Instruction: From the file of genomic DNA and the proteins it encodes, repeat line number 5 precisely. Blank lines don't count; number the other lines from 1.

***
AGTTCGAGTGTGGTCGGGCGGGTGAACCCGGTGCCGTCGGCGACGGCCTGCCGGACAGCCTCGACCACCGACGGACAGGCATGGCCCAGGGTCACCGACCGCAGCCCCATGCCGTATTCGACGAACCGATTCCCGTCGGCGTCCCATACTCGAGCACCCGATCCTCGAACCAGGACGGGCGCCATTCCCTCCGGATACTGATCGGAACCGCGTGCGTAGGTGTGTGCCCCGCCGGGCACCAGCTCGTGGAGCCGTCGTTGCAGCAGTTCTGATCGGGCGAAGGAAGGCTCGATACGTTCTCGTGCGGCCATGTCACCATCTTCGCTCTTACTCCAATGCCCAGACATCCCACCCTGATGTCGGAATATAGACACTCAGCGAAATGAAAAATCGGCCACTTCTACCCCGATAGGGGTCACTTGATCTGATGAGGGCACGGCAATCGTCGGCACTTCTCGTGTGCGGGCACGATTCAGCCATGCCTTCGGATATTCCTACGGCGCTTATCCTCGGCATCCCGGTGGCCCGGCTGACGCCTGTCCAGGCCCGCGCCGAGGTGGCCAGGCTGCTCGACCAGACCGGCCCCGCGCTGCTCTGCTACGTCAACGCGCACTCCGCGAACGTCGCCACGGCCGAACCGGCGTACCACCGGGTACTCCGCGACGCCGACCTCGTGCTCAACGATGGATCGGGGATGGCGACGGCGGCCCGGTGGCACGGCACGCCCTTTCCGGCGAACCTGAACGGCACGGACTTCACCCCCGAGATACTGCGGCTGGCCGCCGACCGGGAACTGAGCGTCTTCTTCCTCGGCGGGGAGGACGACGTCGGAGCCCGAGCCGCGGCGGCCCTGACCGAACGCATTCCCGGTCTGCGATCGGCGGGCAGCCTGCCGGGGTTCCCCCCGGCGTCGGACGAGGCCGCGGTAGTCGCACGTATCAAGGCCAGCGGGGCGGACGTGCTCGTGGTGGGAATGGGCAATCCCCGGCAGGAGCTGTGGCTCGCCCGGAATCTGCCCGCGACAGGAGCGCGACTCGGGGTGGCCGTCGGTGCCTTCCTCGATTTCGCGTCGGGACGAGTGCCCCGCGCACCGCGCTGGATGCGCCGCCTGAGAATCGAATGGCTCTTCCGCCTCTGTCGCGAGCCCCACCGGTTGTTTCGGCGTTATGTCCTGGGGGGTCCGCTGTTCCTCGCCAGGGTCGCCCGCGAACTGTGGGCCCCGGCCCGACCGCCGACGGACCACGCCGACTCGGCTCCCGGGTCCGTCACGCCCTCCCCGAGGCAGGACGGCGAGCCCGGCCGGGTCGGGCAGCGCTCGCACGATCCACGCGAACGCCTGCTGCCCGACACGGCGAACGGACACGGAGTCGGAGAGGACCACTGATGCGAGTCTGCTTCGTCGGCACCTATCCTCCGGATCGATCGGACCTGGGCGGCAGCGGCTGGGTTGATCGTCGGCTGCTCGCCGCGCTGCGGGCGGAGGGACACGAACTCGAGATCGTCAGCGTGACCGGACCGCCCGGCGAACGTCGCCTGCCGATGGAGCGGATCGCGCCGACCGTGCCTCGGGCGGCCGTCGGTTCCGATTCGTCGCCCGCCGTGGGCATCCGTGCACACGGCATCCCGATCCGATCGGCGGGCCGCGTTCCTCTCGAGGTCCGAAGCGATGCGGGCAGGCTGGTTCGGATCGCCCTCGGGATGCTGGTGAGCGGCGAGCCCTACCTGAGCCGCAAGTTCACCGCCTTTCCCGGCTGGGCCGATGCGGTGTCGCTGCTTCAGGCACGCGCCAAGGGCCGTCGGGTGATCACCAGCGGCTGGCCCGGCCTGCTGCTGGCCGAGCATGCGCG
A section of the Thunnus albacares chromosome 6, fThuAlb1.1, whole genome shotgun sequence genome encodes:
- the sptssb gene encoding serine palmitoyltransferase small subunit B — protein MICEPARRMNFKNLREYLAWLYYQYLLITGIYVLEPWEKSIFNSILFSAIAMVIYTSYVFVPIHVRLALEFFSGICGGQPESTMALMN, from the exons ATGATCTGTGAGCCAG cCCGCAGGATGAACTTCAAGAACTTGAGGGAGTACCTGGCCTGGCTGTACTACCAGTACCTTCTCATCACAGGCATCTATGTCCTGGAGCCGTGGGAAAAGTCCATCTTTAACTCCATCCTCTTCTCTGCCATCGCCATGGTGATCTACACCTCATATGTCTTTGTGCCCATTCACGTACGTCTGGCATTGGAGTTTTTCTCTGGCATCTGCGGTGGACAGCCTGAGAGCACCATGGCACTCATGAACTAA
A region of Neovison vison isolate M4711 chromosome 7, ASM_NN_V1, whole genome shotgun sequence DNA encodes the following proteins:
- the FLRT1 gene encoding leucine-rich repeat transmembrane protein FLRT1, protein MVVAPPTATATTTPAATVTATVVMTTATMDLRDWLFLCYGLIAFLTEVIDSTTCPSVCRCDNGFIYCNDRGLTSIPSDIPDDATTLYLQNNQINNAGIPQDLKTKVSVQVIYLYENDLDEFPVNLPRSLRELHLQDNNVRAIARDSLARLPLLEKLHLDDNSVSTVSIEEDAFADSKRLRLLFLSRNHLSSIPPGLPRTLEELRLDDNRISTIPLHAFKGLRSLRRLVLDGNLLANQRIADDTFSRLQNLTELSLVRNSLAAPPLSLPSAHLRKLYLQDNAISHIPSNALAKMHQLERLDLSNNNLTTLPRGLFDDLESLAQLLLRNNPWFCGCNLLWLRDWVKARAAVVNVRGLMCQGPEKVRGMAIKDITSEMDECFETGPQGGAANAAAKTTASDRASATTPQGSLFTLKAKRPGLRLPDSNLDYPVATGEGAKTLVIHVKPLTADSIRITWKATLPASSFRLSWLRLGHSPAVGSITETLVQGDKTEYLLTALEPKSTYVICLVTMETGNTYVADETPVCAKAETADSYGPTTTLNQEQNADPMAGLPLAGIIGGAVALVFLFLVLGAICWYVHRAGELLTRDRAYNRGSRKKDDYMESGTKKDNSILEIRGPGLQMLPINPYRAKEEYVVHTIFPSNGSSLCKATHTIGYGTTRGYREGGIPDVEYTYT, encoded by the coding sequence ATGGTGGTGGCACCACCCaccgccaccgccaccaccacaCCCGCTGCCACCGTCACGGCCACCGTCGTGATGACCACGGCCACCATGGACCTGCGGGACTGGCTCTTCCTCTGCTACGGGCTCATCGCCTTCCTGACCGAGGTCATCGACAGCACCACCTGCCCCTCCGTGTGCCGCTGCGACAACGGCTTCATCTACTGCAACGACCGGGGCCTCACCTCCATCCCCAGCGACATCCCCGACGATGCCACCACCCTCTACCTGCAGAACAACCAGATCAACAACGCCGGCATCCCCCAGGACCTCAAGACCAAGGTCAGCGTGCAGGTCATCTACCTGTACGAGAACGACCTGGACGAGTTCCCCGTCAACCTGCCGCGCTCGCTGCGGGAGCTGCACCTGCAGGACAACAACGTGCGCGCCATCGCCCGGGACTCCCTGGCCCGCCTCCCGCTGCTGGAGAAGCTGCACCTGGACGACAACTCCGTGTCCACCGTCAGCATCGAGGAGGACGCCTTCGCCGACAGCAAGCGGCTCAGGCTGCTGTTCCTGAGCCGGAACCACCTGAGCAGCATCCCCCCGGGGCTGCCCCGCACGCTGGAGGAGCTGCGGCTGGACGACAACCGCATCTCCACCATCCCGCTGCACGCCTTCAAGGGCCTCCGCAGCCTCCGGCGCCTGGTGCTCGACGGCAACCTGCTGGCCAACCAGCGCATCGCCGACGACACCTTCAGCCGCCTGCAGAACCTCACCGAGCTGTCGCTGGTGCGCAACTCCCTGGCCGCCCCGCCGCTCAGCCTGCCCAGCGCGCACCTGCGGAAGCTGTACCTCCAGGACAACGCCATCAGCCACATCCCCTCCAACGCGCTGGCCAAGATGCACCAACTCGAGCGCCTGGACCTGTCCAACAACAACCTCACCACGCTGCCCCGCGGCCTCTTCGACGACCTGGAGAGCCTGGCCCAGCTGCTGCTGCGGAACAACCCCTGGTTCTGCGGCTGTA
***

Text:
- the FLRT1 gene encoding leucine-rich repeat transmembrane protein FLRT1, protein MVVAPPTATATTTPAATVTATVVMTTATMDLRDWLFLCYGLIAFLTEVIDSTTCPSVCRCDNGFIYCNDRGLTSIPSDIPDDATTLYLQNNQINNAGIPQDLKTKVSVQVIYLYENDLDEFPVNLPRSLRELHLQDNNVRAIARDSLARLPLLEKLHLDDNSVSTVSIEEDAFADSKRLRLLFLSRNHLSSIPPGLPRTLEELRLDDNRISTIPLHAFKGLRSLRRLVLDGNLLANQRIADDTFSRLQNLTELSLVRNSLAAPPLSLPSAHLRKLYLQDNAISHIPSNALAKMHQLERLDLSNNNLTTLPRGLFDDLESLAQLLLRNNPWFCGCNLLWLRDWVKARAAVVNVRGLMCQGPEKVRGMAIKDITSEMDECFETGPQGGAANAAAKTTASDRASATTPQGSLFTLKAKRPGLRLPDSNLDYPVATGEGAKTLVIHVKPLTADSIRITWKATLPASSFRLSWLRLGHSPAVGSITETLVQGDKTEYLLTALEPKSTYVICLVTMETGNTYVADETPVCAKAETADSYGPTTTLNQEQNADPMAGLPLAGIIGGAVALVFLFLVLGAICWYVHRAGELLTRDRAYNRGSRKKDDYMESGTKKDNSILEIRGPGLQMLPINPYRAKEEYVVHTIFPSNGSSLCKATHTIGYGTTRGYREGGIPDVEYTYT, encoded by the coding sequence ATGGTGGTGGCACCACCCaccgccaccgccaccaccacaCCCGCTGCCACCGTCACGGCCACCGTCGTGATGACCACGGCCACCATGGACCTGCGGGACTGGCTCTTCCTCTGCTACGGGCTCATCGCCTTCCTGACCGAGGTCATCGACAGCACCACCTGCCCCTCCGTGTGCCGCTGCGACAACGGCTTCATCTACTGCAACGACCGGGGCCTCACCTCCATCCCCAGCGACATCCCCGACGATGCCACCACCCTCTACCTGCAGAACAACCAGATCAACAACGCCGGCATCCCCCAGGACCTCAAGACCAAGGTCAGCGTGCAGGTCATCTACCTGTACGAGAACGACCTGGACGAGTTCCCCGTCAACCTGCCGCGCTCGCTGCGGGAGCTGCACCTGCAGGACAACAACGTGCGCGCCATCGCCCGGGACTCCCTGGCCCGCCTCCCGCTGCTGGAGAAGCTGCACCTGGACGACAACTCCGTGTCCACCGTCAGCATCGAGGAGGACGCCTTCGCCGACAGCAAGCGGCTCAGGCTGCTGTTCCTGAGCCGGAACCACCTGAGCAGCATCCCCCCGGGGCTGCCCCGCACGCTGGAGGAGCTGCGGCTGGACGACAACCGCATCTCCACCATCCCGCTGCACGCCTTCAAGGGCCTCCGCAGCCTCCGGCGCCTGGTGCTCGACGGCAACCTGCTGGCCAACCAGCGCATCGCCGACGACACCTTCAGCCGCCTGCAGAACCTCACCGAGCTGTCGCTGGTGCGCAACTCCCTGGCCGCCCCGCCGCTCAGCCTGCCCAGCGCGCACCTGCGGAAGCTGTACCTCCAGGACAACGCCATCAGCCACATCCCCTCCAACGCGCTGGCCAAGATGCACCAACTCGAGCGCCTGGACCTGTCCAACAACAACCTCACCACGCTGCCCCGCGGCCTCTTCGACGACCTGGAGAGCCTGGCCCAGCTGCTGCTGCGGAACAACCCCTGGTTCTGCGGCTGTA